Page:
Biographers of Walker Percy often begin their work with the distressing tale of how Percy’s grandfather, father, and mother committed suicide.
With suicide as a major factor in his childhood, Walker sought a way to define himself as a Percy without falling to the despair that had plagued his family members before him. Percy’s initial solace was in literature and movies, but eventually he found fulfillment through his Catholic faith.
Through a Catholic lens, Percy diagnosed the sickness of modern man and presented a solution. Does the diagnosis of a twentieth century southern fiction writer still apply to the secularism of today’s world?
The Problem with the World Today
Men have fabricated their own reality, stripping religion of authority. Ultimately, this condition leads to a life that no longer fulfills man’s deepest longings.
Echoing Charles Taylor, the esteemed Canadian philosopher, philosopher James K.A. Smith explains “that we live in a disenchanted world – one without transcendence.” We have essentially trapped ourselves inside a worldly box and cannot see what is above.
Similar to the diagnoses of Bishop Barron, Taylor, and Smith, Percy saw that humanity is blind to how far it has drifted from the truth. Thus, through his literature, Percy attempted to restore a belief in truth and transcendence.
The Conversion of Walker Percy
Despite his proclivity to the arts, Percy decided to study medicine at Columbia University on account of his belief that objective truth is found only in science.
After contracting tuberculosis from patients, Percy spent two years at a sanatorium reading works by Kierkegaard, Sarte, Hegel, and Dostoyevsky, among others. During this time, Percy concluded that there must be truths about us and our place in the cosmos beyond what science can tell us.
Through studying the philosophy of those like Kierkegaard and Dostoyevsky, Percy came to the conclusion that—although science can show us much about the material world—philosophy, art, and religion are requirements for a complete worldview.
A biographer of Percy, Paul Elie wrote:
“The breakthrough, as he [Percy] described it, was ‘the famous passage of Kierkegaard’s describing Hegel as the philosopher who lived in the shanty outside the palace of his own system and said that Hegel knew everything and said everything, except what it is to be born and to live and to die.”
Ellie also wrote about the great influence that Dostoyevsky’s The Brother Karamazov had both on Percy’s conversion and his writing:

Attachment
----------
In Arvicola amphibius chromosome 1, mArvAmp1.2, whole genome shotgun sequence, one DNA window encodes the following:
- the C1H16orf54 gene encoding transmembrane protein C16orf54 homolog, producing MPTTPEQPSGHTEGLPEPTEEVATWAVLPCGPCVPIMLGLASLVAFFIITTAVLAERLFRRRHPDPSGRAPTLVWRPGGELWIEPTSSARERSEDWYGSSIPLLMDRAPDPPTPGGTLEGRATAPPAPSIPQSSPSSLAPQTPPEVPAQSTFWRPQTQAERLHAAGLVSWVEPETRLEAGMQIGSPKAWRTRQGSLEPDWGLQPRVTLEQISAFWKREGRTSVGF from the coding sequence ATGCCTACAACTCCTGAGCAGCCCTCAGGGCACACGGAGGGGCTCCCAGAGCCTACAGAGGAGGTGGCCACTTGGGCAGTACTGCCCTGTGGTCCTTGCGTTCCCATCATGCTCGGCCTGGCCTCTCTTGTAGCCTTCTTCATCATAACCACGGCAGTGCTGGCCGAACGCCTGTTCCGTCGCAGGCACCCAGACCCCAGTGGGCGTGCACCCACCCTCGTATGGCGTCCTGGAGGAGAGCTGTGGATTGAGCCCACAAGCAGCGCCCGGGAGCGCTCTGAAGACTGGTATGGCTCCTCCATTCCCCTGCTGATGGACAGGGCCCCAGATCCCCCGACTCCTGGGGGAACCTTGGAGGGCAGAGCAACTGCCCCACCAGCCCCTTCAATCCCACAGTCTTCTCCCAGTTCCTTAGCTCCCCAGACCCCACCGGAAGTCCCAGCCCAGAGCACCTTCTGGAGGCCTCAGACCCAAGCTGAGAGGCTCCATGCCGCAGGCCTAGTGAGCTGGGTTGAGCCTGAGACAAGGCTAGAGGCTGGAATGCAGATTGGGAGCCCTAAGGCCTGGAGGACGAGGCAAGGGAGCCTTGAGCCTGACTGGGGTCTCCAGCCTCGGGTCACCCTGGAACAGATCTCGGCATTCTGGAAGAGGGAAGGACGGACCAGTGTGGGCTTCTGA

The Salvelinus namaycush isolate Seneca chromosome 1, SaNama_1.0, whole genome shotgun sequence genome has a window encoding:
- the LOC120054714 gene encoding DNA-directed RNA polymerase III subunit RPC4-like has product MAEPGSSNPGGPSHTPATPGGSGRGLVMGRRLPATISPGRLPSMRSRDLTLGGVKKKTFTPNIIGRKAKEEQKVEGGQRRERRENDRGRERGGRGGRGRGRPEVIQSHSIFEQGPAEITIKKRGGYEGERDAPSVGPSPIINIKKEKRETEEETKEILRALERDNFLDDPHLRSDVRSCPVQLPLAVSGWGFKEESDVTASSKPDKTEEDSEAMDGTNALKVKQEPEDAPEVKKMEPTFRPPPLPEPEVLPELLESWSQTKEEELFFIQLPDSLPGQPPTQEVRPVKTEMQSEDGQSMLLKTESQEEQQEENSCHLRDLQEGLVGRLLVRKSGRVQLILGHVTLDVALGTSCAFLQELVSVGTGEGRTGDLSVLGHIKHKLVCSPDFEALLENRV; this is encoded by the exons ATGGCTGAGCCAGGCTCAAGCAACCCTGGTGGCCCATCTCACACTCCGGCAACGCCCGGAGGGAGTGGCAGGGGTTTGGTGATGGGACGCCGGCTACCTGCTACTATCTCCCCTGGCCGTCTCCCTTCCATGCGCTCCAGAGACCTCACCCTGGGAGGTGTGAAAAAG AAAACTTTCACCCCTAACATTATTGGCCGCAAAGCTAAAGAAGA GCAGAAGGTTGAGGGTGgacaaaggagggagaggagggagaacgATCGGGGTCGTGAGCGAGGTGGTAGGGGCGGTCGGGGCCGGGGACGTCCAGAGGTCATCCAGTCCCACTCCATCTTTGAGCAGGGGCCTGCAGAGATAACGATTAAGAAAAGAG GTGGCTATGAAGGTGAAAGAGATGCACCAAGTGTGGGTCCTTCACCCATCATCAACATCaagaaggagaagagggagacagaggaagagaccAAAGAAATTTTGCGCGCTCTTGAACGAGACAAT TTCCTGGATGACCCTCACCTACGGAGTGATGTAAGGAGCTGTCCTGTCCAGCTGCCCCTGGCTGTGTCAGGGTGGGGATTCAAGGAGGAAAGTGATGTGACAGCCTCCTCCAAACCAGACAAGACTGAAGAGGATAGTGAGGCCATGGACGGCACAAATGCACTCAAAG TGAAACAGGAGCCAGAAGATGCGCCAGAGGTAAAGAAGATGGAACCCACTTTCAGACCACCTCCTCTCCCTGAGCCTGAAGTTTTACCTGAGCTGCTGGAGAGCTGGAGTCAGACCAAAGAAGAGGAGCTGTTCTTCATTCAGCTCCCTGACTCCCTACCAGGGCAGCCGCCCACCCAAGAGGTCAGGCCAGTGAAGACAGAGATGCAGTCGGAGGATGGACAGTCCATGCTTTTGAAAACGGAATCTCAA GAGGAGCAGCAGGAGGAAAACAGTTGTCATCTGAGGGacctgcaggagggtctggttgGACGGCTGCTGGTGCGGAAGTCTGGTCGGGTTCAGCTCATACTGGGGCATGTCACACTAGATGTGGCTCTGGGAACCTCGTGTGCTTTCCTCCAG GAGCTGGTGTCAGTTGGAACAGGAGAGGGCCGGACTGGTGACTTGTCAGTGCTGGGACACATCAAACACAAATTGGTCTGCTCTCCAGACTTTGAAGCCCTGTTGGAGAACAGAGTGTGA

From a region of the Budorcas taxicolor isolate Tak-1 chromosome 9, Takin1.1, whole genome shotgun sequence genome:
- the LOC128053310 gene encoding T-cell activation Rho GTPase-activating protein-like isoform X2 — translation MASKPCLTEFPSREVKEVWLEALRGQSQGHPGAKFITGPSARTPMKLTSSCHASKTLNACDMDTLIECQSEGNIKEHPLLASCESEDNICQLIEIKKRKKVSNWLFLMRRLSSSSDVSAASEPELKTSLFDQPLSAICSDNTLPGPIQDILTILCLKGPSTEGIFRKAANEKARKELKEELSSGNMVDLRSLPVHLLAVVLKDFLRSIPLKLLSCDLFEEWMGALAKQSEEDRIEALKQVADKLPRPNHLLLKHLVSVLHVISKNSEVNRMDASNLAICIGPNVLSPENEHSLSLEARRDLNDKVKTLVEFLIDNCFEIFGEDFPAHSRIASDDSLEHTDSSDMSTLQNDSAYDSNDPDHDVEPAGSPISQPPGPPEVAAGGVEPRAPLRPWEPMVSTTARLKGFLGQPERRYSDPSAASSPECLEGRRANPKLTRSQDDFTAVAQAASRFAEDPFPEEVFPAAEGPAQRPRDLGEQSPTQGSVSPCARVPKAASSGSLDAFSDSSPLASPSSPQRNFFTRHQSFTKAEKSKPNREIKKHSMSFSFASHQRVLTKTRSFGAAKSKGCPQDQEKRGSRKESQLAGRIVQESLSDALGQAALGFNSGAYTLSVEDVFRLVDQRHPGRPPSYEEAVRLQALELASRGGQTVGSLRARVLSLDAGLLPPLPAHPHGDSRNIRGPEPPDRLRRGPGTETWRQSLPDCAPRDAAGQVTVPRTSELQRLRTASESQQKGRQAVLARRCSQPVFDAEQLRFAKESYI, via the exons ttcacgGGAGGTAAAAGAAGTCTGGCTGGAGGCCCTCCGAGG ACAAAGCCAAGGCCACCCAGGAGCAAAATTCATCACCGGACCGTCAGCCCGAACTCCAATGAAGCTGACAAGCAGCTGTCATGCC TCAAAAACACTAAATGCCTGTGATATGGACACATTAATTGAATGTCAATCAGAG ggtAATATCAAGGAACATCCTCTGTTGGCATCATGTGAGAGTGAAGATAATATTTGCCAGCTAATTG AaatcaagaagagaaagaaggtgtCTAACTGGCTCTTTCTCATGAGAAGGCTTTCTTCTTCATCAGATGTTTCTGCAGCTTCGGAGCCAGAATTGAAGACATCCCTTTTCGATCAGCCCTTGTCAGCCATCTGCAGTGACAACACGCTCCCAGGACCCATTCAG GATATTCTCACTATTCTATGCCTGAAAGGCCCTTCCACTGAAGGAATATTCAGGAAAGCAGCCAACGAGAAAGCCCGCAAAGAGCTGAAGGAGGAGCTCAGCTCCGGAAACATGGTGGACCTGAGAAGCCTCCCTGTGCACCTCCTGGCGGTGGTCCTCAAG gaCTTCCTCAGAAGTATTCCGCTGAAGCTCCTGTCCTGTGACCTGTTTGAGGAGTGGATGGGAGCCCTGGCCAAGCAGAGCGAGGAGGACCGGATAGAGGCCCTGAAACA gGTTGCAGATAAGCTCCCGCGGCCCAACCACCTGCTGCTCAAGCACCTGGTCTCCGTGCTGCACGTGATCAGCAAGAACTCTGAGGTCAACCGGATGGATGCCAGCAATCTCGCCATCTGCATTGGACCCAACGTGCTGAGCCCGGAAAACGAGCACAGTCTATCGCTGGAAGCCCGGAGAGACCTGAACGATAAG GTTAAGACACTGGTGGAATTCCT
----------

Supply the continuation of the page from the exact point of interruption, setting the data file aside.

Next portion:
“Percy would think of it as the book that had opened the most possibilities for him, for it showed how a novelist could write in response to ideas, combining literature and philosophy.”
It was during the process of his conversion that Percy realized that medicine was not for him, but writing was his true vocation. Percy knew the world was in a great need of healing. More importantly, he saw that writing about truths like those of the Catholic Faith could fill those needs.
Walker Percy and the Existential Seeker
Percy defined himself as an existential seeker, as “an individual set down in a time and a place with a predicament.” A reader of Percy’s novels can see that his protagonists—Bink Bolling of The Moviegoer and Will Barret of The Last Gentleman—are the same type of seekers.
Percy’s novels are not like Homer’s Iliad bursting to the seams with war and characters. They’re more like that of Homer’s Odyssey, about one man on a journey home. At the onset, Percy’s protagonists are not completely aware of their predicament. Then something awakens them from the cage of their own reality sparking them to pilgrimage.
By combining literature and philosophy, Percy gives to his readers an inkling of the transcendent. Through carefully crafted scenes and dialogue, Percy shows just how sick man is in this secular age and what the solution is to heal him.
Closing Notes on Walker Percy
Bishop Barron writes:
“If you start saying ‘I invent truth and I invent value,’ you’re down this road to self-destruction. The joyful life comes from a surrender to the great transcendent truths and values that summon the mind and the will. When one surrenders to those and then finds the right paths, that’s what religion is all about. It’s all about the discovery of great objective value and truth.”
Walker Percy found through his pilgrimage that objective truth is certainly found in religion and not just in science and medicine. He saw that the culture deeply needed to hear and recognize this.
Walker demonstrated in his novels that reclaiming the transcendent must be through an awakening from your own reality. Let us continue in the vein of Walker Percy and as James K.A. Smith says, “plant gardens in the cracks of the secular.”
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About Michelle Miller
Michelle Miller is a regular contributor to the Magis Center blog.